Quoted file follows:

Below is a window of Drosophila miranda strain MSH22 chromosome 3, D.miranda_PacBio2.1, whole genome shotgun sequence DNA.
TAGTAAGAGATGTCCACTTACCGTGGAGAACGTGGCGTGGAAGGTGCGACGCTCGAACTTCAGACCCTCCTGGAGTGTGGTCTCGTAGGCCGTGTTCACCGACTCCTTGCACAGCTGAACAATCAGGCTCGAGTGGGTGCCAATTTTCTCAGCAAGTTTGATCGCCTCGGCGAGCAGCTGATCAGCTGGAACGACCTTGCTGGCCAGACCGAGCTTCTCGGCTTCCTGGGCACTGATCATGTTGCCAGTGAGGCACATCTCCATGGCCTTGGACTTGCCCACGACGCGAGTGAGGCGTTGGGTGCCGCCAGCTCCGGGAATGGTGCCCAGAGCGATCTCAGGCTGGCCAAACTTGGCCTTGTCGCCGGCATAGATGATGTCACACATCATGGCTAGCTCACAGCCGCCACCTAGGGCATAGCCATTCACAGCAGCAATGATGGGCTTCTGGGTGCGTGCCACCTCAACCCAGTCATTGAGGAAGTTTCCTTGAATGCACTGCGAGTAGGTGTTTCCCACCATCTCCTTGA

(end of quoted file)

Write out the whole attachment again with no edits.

Below is a window of Drosophila miranda strain MSH22 chromosome 3, D.miranda_PacBio2.1, whole genome shotgun sequence DNA.
TAGTAAGAGATGTCCACTTACCGTGGAGAACGTGGCGTGGAAGGTGCGACGCTCGAACTTCAGACCCTCCTGGAGTGTGGTCTCGTAGGCCGTGTTCACCGACTCCTTGCACAGCTGAACAATCAGGCTCGAGTGGGTGCCAATTTTCTCAGCAAGTTTGATCGCCTCGGCGAGCAGCTGATCAGCTGGAACGACCTTGCTGGCCAGACCGAGCTTCTCGGCTTCCTGGGCACTGATCATGTTGCCAGTGAGGCACATCTCCATGGCCTTGGACTTGCCCACGACGCGAGTGAGGCGTTGGGTGCCGCCAGCTCCGGGAATGGTGCCCAGAGCGATCTCAGGCTGGCCAAACTTGGCCTTGTCGCCGGCATAGATGATGTCACACATCATGGCTAGCTCACAGCCGCCACCTAGGGCATAGCCATTCACAGCAGCAATGATGGGCTTCTGGGTGCGTGCCACCTCAACCCAGTCATTGAGGAAGTTTCCTTGAATGCACTGCGAGTAGGTGTTTCCCACCATCTCCTTGA